What is PLA and Why is it a Big Deal?
Even through a tumultuous 2020, clear momentum continues to build that will carry Canada toward a federally-imposed ban on ‘single-use plastics’. Some of these products are on a fast track, and are slated to be banned by the end of 2021. These developments - along with a growing public awareness of the ‘single-use plastics’ issue - continue to have a significant effect on the market, leading to ever greater sales of compostable packaging and products.
Even prior to the emergence of Covid-19, it appeared that eliminating single-use containers and cups - so prevalent throughout the food service industry - would not be realistic. Therefore, as bans were originally being proposed there had already been a softening of the government’s stance to allow compostable packaging - itself intended for ‘single-use’ - to be allowed as a more sustainable replacement for petroleum-based packaging.
Many of these compostable products are made using plant-based materials that are formed into a type of ‘plastic’ that looks, feels, and performs almost exactly like petroleum-based plastics - but that can be composted and re-introduced to the soil without compromising soil health. The current form of this plant-based plastic is known as ‘PLA’ , as Polylactic Acid is the plant-based polymer from which it is made. PLA is arguably the most intriguing product to be developed by the packaging industry in decades; it is at the core of the transition to bioplastics, and has so far been used to produce many products - from bags, to straws, to disposable cutlery.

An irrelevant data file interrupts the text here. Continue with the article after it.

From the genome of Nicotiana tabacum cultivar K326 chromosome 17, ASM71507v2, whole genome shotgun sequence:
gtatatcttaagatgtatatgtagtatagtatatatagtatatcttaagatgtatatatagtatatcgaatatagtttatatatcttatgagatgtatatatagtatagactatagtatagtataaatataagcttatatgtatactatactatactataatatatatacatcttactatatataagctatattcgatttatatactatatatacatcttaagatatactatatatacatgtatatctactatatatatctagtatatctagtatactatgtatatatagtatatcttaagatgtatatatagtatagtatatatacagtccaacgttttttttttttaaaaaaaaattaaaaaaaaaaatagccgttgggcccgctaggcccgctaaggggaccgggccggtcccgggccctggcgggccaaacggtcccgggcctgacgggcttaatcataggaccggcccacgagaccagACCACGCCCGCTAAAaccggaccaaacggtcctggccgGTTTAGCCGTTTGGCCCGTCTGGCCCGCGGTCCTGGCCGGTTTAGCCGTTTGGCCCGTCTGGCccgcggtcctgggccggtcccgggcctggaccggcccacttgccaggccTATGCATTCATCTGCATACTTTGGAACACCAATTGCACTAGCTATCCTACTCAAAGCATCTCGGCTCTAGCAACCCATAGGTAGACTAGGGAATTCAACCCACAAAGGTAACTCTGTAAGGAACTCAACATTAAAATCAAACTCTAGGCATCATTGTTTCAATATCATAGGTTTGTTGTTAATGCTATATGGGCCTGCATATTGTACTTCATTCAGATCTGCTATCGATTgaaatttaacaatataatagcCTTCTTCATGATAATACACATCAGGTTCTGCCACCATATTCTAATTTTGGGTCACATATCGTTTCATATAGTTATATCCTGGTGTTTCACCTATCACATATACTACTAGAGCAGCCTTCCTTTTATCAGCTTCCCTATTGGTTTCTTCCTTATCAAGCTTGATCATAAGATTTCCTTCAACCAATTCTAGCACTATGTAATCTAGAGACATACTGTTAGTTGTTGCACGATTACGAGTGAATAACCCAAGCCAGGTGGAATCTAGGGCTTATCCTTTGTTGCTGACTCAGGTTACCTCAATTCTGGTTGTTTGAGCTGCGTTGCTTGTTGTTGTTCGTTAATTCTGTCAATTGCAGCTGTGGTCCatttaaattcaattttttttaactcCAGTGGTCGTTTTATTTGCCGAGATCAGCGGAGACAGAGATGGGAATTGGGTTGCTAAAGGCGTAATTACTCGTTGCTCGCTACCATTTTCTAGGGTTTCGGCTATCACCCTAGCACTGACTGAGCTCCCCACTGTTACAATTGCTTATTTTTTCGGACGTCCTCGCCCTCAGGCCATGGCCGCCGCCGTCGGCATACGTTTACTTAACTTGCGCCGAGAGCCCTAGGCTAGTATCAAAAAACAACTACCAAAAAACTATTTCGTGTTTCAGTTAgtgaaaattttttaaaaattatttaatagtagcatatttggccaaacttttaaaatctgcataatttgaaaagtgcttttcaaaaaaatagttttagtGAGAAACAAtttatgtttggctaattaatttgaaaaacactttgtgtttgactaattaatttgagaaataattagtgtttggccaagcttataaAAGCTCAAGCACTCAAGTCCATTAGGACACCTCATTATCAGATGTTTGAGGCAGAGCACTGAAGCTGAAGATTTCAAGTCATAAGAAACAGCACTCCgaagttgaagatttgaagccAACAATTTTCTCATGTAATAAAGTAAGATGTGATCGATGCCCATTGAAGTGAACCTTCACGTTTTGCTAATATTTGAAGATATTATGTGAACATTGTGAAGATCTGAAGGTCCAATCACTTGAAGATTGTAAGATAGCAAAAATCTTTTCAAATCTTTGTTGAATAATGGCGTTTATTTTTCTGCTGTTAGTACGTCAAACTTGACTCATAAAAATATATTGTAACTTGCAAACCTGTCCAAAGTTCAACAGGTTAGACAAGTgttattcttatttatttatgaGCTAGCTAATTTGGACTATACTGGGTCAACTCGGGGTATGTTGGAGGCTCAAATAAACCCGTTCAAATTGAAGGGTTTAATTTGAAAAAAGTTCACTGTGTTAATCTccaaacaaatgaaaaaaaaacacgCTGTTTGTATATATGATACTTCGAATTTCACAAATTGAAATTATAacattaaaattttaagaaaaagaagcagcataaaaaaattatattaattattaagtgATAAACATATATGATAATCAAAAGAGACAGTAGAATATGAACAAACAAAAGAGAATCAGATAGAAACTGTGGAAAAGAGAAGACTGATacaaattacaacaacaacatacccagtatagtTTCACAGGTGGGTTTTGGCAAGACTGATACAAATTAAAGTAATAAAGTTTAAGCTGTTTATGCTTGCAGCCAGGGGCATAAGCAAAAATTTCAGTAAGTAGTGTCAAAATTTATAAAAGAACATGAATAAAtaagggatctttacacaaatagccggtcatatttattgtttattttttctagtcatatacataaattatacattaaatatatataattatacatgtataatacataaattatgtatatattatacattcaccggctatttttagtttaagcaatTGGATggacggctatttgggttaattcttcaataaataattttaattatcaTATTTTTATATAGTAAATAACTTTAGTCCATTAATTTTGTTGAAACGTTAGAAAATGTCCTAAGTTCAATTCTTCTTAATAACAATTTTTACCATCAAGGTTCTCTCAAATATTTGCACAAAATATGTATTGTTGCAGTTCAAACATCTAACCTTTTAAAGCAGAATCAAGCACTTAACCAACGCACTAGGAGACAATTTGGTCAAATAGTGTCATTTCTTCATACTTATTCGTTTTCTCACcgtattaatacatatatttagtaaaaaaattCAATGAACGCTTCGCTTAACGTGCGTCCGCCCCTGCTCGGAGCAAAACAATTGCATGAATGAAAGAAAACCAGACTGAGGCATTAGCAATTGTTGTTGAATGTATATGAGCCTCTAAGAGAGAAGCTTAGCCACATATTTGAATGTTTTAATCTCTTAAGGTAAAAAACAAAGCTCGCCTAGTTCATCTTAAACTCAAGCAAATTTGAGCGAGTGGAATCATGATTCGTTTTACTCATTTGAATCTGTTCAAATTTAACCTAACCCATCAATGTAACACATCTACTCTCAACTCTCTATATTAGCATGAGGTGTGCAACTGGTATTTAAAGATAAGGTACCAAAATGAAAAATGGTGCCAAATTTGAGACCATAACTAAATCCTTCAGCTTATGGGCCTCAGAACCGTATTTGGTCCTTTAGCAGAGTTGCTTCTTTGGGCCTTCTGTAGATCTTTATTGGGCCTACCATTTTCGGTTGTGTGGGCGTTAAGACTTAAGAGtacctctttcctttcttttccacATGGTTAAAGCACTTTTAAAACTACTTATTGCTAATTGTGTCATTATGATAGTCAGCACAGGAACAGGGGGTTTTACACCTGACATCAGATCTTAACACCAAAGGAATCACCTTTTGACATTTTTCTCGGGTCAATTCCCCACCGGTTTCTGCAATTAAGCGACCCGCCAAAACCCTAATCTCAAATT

Initial Successes of PLA and Work Still to be Done
Many products and technologies have come along over recent years that pretend to be more environmentally responsible than their predecessors. As such, the prospect of ‘green-washing’ is a very real concern among those looking to improve their environmental impact through the choices they make. As compostable products gain in popularity, government and industry must work together to provide consumers clear and reliable information, so they may know and trust that they are helping to build a more sustainable future.
While the current enthusiasm for PLA has mostly to do with its sustainability profile when compared to petroleum plastic, bioplastics play an important role in optimizing waste collection streams in two main ways:
1: ‘Recyclables’ That Don’t Get Recycled
Soiled packaging that enters the recycling stream cannot be recycled, rather it is sorted out and sent to landfill in vast amounts, which is of course an unsustainable practice. Because food soiling on compostable plastic does nothing to reduce its compostability - and in fact can enhance it - this issue can be effectively solved by greater use of compostable packaging.
2: Maximum Food Waste Diversion
Additionally, studies have shown clearly that allowing compostable food service packaging into the organics waste stream has proven to greatly increase the amount of food waste that is captured in organics collection, thereby diverting this food waste from landfill and preventing vast amounts of methane gas from being generated and released.